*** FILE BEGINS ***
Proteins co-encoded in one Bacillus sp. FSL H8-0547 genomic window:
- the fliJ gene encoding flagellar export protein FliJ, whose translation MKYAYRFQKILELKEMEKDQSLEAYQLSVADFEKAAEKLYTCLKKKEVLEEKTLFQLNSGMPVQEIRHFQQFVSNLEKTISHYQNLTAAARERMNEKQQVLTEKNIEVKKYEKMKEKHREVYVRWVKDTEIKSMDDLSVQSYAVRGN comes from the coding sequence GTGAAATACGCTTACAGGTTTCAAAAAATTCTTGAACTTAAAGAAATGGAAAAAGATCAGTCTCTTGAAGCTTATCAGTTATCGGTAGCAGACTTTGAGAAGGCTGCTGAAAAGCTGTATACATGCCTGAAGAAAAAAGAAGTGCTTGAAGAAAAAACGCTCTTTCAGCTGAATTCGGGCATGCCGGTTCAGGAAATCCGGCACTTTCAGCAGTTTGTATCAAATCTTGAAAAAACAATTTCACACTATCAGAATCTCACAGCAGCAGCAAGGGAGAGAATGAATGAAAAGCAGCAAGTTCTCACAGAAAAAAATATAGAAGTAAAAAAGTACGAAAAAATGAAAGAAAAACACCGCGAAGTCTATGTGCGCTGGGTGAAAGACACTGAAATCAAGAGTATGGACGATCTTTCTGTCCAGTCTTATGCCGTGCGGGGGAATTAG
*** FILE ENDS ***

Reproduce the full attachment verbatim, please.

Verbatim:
Proteins co-encoded in one Bacillus sp. FSL H8-0547 genomic window:
- the fliJ gene encoding flagellar export protein FliJ, whose translation MKYAYRFQKILELKEMEKDQSLEAYQLSVADFEKAAEKLYTCLKKKEVLEEKTLFQLNSGMPVQEIRHFQQFVSNLEKTISHYQNLTAAARERMNEKQQVLTEKNIEVKKYEKMKEKHREVYVRWVKDTEIKSMDDLSVQSYAVRGN comes from the coding sequence GTGAAATACGCTTACAGGTTTCAAAAAATTCTTGAACTTAAAGAAATGGAAAAAGATCAGTCTCTTGAAGCTTATCAGTTATCGGTAGCAGACTTTGAGAAGGCTGCTGAAAAGCTGTATACATGCCTGAAGAAAAAAGAAGTGCTTGAAGAAAAAACGCTCTTTCAGCTGAATTCGGGCATGCCGGTTCAGGAAATCCGGCACTTTCAGCAGTTTGTATCAAATCTTGAAAAAACAATTTCACACTATCAGAATCTCACAGCAGCAGCAAGGGAGAGAATGAATGAAAAGCAGCAAGTTCTCACAGAAAAAAATATAGAAGTAAAAAAGTACGAAAAAATGAAAGAAAAACACCGCGAAGTCTATGTGCGCTGGGTGAAAGACACTGAAATCAAGAGTATGGACGATCTTTCTGTCCAGTCTTATGCCGTGCGGGGGAATTAG